COLFAX — Louis Solberg, who passed away in 2008, grew up in Albertville, owned a farm north of Colfax and later on farmed on the Rusk Prairie. He and his wife, Alda, who passed away in 2006, operated the farm in the Town of Otter Creek during the 1940s and 1950s.
Here is Part 10 of Louis Solberg’s book, “Keep Them Rolling” (Company 314) (A World War II Story 1941-1945).
Sometime between October 9th and 17th (1943) we returned to Ireland. I don’t have the exact date.
We left Ashchurch by truck and drove up through England and Scotland.
I guess the highlight of the trip for me was when we stopped for a break in Dumfries, Scotland, right next to a sales barn.
Most of us farm boys went inside and looked over the nice cattle they had there. They were mostly roan Shorthorn.
We went on to Stran Rear and took a ferry over to Larne, Ireland. We drove out to Upper Balinderry to the Camp where we were first in Ireland.
Some of our Company had stayed there and ran a small operation when we were in England.
We had warehouses about a mile north of the Camp beyond the railroad station.
Most everyone hated the thought of going back to cold and rainy Ireland, but after we got settled and acclimatized, we were glad to be back in this land of friendly people.
At this time, our Company’s name was changed to 314 Ordnance Depot Company.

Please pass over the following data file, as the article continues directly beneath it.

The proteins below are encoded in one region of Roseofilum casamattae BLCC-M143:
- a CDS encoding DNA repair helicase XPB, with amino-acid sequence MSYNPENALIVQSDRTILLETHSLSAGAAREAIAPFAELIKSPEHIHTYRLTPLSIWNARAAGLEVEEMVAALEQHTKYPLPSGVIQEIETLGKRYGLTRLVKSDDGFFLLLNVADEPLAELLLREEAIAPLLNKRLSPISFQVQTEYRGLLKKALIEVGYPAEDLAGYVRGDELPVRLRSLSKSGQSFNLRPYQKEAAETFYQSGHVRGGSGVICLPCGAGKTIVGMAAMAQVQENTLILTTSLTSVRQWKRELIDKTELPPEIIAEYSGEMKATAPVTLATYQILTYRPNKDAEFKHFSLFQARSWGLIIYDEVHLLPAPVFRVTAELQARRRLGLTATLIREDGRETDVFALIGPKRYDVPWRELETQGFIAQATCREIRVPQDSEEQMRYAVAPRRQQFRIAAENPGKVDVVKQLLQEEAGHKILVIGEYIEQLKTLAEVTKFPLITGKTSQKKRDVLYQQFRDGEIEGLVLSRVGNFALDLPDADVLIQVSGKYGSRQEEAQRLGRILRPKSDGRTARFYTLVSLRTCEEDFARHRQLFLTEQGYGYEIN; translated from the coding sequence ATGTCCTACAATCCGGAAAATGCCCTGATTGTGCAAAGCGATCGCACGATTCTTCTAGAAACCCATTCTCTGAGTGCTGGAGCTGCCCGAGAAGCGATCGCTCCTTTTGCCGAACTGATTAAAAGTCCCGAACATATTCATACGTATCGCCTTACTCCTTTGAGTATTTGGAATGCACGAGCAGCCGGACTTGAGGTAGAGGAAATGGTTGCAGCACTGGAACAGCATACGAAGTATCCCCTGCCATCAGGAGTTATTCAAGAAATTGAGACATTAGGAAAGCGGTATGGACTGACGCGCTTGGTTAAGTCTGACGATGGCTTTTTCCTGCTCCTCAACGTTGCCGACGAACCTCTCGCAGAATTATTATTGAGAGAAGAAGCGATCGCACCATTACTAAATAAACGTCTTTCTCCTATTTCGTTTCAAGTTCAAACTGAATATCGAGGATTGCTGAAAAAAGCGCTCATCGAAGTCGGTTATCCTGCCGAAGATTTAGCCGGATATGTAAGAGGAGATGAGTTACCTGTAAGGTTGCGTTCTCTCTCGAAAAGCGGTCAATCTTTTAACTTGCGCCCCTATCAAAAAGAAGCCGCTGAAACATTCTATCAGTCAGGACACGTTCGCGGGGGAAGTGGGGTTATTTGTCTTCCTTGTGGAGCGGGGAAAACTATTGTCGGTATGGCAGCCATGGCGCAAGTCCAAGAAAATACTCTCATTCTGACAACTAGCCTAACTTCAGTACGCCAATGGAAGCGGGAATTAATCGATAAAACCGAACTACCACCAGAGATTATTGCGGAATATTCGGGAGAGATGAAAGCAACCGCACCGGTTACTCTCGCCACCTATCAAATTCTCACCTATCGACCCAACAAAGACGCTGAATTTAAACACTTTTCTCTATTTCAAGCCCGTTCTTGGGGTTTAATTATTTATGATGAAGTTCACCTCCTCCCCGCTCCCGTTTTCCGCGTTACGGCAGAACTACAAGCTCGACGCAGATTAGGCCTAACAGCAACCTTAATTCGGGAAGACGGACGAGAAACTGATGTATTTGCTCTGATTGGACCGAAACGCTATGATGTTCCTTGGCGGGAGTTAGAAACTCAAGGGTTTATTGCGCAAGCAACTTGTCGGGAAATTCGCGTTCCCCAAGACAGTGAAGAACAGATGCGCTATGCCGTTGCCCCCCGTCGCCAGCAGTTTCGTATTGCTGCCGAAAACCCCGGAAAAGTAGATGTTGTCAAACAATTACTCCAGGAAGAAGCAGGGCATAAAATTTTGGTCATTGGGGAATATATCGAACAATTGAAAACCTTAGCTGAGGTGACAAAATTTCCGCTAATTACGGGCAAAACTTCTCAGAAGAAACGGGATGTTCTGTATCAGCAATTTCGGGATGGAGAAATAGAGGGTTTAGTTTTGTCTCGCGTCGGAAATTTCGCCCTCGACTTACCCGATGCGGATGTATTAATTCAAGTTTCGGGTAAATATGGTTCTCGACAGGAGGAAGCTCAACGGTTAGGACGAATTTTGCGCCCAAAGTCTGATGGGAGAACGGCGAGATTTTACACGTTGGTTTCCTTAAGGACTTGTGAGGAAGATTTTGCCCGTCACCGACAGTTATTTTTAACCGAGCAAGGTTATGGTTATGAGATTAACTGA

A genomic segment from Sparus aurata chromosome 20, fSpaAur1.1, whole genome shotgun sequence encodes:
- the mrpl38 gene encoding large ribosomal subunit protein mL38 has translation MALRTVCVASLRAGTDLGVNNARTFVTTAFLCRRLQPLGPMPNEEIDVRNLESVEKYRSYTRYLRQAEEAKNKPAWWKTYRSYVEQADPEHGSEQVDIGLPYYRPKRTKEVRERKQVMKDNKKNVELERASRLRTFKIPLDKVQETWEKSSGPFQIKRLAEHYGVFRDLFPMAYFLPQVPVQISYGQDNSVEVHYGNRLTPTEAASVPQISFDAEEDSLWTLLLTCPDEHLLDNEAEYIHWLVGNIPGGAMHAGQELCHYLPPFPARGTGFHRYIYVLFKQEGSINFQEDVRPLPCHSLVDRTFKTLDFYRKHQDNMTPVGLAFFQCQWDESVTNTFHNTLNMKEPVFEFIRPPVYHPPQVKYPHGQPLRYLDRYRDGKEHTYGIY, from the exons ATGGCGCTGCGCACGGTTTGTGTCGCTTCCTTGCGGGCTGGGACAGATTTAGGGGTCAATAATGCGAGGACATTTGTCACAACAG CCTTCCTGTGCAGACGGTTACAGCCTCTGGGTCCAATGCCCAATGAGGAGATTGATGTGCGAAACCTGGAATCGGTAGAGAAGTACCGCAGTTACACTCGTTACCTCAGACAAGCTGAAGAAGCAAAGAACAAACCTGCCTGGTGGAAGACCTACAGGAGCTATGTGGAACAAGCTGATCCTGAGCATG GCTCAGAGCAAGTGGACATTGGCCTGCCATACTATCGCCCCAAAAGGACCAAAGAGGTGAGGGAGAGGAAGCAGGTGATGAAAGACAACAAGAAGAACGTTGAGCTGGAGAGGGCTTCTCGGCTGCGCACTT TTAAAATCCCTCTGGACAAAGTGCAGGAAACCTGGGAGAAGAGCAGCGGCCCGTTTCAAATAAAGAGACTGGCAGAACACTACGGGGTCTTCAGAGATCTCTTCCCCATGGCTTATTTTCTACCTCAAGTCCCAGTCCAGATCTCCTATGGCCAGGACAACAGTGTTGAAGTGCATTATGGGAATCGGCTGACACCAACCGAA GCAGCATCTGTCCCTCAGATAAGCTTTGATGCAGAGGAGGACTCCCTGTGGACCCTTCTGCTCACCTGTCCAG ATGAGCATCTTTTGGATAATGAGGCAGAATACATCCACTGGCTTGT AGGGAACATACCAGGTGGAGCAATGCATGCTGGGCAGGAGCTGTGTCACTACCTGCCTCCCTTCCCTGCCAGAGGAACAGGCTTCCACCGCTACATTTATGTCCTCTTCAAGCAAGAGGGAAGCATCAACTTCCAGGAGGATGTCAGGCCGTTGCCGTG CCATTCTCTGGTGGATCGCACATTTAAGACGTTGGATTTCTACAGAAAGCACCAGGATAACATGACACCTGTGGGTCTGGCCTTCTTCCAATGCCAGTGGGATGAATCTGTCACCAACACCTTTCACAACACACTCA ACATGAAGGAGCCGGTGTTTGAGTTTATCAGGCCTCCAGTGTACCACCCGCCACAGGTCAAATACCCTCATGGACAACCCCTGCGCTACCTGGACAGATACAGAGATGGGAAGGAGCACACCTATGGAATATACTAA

We were inland, southeast from Belfast. We would walk to the station and take the train in.
Our work here is about the same as the other time we were in Ireland: to supply incoming troops, so they would be field ready for the invasion of France.
Many vehicles were shipped in waterproof boxes across the ocean. They were hauled here from the ship and uncrated.
A lot of nice lumber was just thrown in a big pile and burned.
Much equipment was shipped to Balinderry where we had an unloading crew and trucked to the warehouses.
After we had been here a short time, Kristenson and Lanners, who had taken care of the heavy units section, needed me back there, so I took over that section. Soon Bill Heil, Joe Lyden, Victor Bosjancic, and Steve Steko, were also working with me.
A lot of the heavy stuff we had no room for in the warehouses, so we piled them outside and covered them with tarps.
The work was made easier here than it had been before, as we had a cement yard, and also fork lift trucks, to handle the boxes.
The big piles outside, we used a crane to pile boxes.
It was while we were here all incoming shipments were shipped to Bluff 9. That was the code name for our Deport.
We had guards posted around the warehouse area and also at the entrance of the camp.
The guard at the gate had a small guardhouse, about big enough to stand in, so he could keep out of the rain.
A couple of dirty kids used to hang around there a lot and an Airedale dog used to come around and lay inside. The boys said he snored, so they used to call him Asthma.
(Next, the soldiers celebrate Christmas 1943 in Ireland.)